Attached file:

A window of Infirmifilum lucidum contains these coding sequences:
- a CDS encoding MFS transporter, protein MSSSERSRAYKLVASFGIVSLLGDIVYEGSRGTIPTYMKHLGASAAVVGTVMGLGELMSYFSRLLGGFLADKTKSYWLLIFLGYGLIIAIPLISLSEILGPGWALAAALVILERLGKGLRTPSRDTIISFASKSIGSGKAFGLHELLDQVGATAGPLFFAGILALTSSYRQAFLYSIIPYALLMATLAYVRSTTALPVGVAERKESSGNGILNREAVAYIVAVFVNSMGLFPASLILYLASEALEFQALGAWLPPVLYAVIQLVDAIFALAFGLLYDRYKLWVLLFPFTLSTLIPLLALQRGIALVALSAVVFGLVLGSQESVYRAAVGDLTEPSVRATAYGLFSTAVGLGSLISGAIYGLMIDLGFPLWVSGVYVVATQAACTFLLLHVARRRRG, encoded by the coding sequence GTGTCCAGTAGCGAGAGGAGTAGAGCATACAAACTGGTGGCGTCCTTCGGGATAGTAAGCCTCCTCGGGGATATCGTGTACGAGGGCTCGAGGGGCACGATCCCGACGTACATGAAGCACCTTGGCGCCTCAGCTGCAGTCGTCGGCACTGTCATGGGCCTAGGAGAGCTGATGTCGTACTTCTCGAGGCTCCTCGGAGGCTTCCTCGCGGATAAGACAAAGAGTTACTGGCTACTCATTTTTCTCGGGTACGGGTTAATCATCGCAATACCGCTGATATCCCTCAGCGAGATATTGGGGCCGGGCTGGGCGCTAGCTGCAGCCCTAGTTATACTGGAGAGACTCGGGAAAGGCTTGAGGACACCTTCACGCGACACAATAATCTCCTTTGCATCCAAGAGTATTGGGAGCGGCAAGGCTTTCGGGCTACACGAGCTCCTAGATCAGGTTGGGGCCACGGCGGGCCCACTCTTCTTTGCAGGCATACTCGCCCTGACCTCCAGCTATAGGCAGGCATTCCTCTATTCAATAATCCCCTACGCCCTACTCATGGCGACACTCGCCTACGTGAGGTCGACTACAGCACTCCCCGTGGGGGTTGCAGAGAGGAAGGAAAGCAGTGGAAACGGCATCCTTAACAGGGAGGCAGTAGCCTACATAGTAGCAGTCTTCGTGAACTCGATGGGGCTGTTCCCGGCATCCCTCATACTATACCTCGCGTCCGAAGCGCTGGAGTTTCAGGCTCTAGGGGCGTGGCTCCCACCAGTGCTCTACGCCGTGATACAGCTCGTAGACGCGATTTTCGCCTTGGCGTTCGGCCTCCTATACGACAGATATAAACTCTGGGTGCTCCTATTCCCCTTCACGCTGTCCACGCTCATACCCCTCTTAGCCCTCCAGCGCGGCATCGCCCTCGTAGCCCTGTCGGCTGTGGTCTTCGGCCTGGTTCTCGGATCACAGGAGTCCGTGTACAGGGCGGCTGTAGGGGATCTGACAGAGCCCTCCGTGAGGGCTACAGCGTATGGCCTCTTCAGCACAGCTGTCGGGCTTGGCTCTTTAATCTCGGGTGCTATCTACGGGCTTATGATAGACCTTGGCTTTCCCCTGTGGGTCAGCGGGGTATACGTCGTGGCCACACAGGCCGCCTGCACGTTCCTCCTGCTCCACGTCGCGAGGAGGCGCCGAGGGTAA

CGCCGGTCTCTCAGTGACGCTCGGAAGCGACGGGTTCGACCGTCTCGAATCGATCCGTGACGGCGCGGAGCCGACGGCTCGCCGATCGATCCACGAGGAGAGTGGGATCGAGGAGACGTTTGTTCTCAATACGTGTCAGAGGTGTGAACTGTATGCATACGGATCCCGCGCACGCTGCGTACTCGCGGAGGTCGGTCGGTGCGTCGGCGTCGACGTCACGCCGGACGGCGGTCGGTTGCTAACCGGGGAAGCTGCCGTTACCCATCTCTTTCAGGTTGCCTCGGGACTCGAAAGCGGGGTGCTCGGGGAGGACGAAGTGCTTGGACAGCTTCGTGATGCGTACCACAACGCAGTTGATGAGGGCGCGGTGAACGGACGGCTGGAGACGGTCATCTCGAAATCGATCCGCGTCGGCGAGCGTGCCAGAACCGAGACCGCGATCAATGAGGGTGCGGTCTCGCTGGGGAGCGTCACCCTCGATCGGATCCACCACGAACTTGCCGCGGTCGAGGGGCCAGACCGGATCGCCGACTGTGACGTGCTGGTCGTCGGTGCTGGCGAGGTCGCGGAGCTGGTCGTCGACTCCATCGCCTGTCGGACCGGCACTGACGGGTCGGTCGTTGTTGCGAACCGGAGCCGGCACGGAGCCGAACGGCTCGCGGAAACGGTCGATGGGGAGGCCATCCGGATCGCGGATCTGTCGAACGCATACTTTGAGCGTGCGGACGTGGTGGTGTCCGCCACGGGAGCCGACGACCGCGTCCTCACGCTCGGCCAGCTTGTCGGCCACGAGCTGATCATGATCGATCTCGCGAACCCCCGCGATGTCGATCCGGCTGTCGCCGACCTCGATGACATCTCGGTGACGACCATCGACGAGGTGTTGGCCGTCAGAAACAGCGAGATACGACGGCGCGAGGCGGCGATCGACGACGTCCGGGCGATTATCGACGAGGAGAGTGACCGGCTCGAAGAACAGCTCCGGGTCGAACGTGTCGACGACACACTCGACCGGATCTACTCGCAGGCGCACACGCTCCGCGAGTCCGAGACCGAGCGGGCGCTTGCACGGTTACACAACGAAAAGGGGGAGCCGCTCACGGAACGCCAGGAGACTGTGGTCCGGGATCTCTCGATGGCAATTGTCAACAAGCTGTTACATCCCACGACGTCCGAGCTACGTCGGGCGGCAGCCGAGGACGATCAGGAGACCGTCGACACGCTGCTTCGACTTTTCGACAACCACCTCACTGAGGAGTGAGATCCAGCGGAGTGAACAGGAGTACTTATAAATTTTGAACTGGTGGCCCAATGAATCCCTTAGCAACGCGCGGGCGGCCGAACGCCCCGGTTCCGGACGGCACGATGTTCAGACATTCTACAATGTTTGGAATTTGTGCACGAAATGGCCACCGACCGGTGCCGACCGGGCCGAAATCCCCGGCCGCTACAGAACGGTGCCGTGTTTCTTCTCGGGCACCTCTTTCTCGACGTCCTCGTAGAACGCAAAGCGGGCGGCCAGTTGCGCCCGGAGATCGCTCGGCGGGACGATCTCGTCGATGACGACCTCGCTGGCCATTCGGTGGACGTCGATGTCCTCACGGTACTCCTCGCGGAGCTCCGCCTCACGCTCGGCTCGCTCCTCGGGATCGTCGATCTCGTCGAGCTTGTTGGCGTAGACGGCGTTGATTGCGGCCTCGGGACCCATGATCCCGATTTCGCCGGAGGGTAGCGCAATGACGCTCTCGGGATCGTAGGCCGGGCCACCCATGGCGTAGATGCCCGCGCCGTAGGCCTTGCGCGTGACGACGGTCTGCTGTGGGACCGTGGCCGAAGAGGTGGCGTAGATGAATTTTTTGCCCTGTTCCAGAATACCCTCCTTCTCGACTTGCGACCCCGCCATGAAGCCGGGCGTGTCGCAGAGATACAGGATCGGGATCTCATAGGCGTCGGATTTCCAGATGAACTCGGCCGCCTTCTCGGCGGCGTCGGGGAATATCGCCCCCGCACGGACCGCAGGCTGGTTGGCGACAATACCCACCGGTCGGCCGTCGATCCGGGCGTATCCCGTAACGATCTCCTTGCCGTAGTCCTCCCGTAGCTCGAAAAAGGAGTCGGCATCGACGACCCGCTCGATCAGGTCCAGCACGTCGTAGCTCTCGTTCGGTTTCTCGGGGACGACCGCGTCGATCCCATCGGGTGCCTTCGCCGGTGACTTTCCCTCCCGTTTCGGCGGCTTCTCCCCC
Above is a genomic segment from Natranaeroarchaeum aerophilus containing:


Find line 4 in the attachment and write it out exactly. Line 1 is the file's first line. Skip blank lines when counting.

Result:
Above is a genomic segment from Natranaeroarchaeum aerophilus containing: